--> Abstract: Triassic Source Rocks of the Barents Sea and Svalbard, by M. Bjorøy, P. B. Hall, I. L. Ferriday, and A. Mørk; #90096 (2009)

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Triassic Source Rocks of the Barents Sea and Svalbard

Malvin Bjorøy1, Peter B. Hall1, Ian L. Ferriday1, and Atle Mørk2
1Fugro Geolab Nor AS, Trondheim, Norway.
2Sintef Petroleum Research, Trondheim, Norway.

In the last few years interest in the petroleum potential of the Arctic has become intense. There are several possible source rocks in the Barents Sea area. The most widespread are the marine, Upper Jurassic Hekkingen formation shales. Others, which cover large parts of the region, include Lower-Middle Triassic and Upper Permian shales. There are also some more localised source rocks, of Cretaceous, Upper Triassic to Middle Jurassic and Carboniferous ages.

Triassic deposits are found in most wells drilled in both the Norwegian and Russian parts of the Barents Sea and seismic work has shown that the Triassic succession is found over large areas of the Barents Sea further north than where most wells have been drilled up to the present day. Triassic sediments from most of the exploration wells from the Norwegian sector of the Barents Sea and selected wells from the Russian sector and from outcrops from Svalbard and available oils have been assessed using most conventional petroleum geochemical techniques. The data have been used to assess the source rock potential of the Triassic in the northern areas of the Barents Sea.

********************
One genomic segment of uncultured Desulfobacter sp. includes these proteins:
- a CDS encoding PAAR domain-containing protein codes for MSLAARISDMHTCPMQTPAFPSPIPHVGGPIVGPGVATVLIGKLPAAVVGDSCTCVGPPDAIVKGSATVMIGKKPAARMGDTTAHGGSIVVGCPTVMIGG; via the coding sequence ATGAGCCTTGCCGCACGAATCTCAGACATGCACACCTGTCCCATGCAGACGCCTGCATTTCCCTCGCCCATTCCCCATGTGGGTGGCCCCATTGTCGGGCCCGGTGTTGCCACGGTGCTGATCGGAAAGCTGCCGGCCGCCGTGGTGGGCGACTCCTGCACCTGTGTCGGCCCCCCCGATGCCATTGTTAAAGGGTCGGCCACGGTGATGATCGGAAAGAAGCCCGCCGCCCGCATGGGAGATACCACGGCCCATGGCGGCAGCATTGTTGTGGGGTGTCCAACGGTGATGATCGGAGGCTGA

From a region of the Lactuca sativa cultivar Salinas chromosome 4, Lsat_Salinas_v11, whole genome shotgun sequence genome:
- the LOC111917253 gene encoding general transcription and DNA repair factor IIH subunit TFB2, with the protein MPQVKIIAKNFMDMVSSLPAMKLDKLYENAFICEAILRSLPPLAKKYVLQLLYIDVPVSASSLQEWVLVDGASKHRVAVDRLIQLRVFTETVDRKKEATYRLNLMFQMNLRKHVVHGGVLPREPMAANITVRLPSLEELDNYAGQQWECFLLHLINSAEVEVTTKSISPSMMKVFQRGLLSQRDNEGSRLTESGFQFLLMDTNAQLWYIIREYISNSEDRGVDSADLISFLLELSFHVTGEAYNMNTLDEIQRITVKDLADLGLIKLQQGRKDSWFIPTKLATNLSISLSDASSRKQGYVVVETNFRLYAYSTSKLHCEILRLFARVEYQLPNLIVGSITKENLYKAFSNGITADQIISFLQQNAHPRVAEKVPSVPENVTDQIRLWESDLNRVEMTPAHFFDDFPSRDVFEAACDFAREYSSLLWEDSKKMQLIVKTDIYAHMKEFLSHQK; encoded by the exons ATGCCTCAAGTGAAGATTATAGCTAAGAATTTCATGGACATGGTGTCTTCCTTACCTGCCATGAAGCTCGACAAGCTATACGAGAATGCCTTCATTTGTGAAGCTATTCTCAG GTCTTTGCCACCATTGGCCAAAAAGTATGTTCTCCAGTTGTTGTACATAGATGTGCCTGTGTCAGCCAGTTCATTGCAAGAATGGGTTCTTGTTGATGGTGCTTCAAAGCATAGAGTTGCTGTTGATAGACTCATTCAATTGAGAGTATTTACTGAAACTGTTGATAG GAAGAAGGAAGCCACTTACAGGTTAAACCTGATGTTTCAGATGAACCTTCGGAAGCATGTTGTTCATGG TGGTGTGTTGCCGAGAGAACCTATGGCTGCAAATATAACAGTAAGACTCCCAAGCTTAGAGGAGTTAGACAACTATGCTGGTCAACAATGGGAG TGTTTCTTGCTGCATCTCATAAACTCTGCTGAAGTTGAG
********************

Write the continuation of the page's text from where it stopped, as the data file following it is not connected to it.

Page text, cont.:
The main marine source rock horizons are from the Middle and Lower Triassic. Other paralic deposits with some gas and oil source rock potential are found in the Upper Triassic of both Norwegian and Russian sector wells and from the Middle Triassic in the Russian sector.

Triassic marine source rocks have kerogen type II with HI up to 600 mg HC/g TOC and TOC from 1-12% and S2 from 5-60 mg HC/g rock. The vertical thickness of the good source rock is very variable, being mostly only a few metres thick in the south to many tens of metres on Svalbard. Depositional environments range from highly anoxic, restricted carbonate-rich shales in the Svalbard area, to shallow marine anoxic, predominantly siliciclastic further south. The shales generally yield light to medium range hydrocarbons with relatively low C25+ hydrocarbon contents. In all areas considered here, as with many high palaeo-latitude Triassic source rocks, the Triassic shales are characterised by abundant tricyclic terpanes ranging from C19 to at least C36. At least two of the oil discoveries in the Norwegian sector of the Barents Sea are correlated with Triassic source rocks. The subjects of this study are the richness and organic facies of the different potential source rock units of Triassic age.


AAPG Search and Discover Article #90096©2009 AAPG 3-P Arctic Conference and Exhibition, Moscow, Russia